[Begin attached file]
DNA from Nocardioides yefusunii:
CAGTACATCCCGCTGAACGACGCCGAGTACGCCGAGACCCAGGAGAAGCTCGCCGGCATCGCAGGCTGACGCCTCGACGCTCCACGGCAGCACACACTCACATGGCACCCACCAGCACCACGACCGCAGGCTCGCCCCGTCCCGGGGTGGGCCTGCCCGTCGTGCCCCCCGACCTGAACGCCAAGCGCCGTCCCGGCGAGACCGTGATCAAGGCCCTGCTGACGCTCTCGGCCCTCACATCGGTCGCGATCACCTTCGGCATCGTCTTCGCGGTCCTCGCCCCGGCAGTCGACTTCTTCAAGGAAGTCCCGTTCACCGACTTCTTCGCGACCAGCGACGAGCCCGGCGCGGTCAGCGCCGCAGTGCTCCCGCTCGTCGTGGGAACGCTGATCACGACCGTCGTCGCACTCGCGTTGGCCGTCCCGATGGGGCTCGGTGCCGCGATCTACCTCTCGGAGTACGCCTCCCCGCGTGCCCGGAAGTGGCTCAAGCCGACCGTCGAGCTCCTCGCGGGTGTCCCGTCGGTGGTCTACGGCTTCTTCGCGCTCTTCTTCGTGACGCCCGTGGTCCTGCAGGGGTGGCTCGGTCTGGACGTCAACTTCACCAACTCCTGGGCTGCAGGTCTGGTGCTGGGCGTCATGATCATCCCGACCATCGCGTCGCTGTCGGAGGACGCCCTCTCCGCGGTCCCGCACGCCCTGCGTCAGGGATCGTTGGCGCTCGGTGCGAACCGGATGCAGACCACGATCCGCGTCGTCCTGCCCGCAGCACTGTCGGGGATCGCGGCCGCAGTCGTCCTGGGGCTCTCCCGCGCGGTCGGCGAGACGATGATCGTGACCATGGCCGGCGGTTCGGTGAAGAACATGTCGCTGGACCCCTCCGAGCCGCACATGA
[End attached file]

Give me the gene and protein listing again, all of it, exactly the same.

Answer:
DNA from Nocardioides yefusunii:
CAGTACATCCCGCTGAACGACGCCGAGTACGCCGAGACCCAGGAGAAGCTCGCCGGCATCGCAGGCTGACGCCTCGACGCTCCACGGCAGCACACACTCACATGGCACCCACCAGCACCACGACCGCAGGCTCGCCCCGTCCCGGGGTGGGCCTGCCCGTCGTGCCCCCCGACCTGAACGCCAAGCGCCGTCCCGGCGAGACCGTGATCAAGGCCCTGCTGACGCTCTCGGCCCTCACATCGGTCGCGATCACCTTCGGCATCGTCTTCGCGGTCCTCGCCCCGGCAGTCGACTTCTTCAAGGAAGTCCCGTTCACCGACTTCTTCGCGACCAGCGACGAGCCCGGCGCGGTCAGCGCCGCAGTGCTCCCGCTCGTCGTGGGAACGCTGATCACGACCGTCGTCGCACTCGCGTTGGCCGTCCCGATGGGGCTCGGTGCCGCGATCTACCTCTCGGAGTACGCCTCCCCGCGTGCCCGGAAGTGGCTCAAGCCGACCGTCGAGCTCCTCGCGGGTGTCCCGTCGGTGGTCTACGGCTTCTTCGCGCTCTTCTTCGTGACGCCCGTGGTCCTGCAGGGGTGGCTCGGTCTGGACGTCAACTTCACCAACTCCTGGGCTGCAGGTCTGGTGCTGGGCGTCATGATCATCCCGACCATCGCGTCGCTGTCGGAGGACGCCCTCTCCGCGGTCCCGCACGCCCTGCGTCAGGGATCGTTGGCGCTCGGTGCGAACCGGATGCAGACCACGATCCGCGTCGTCCTGCCCGCAGCACTGTCGGGGATCGCGGCCGCAGTCGTCCTGGGGCTCTCCCGCGCGGTCGGCGAGACGATGATCGTGACCATGGCCGGCGGTTCGGTGAAGAACATGTCGCTGGACCCCTCCGAGCCGCACATGA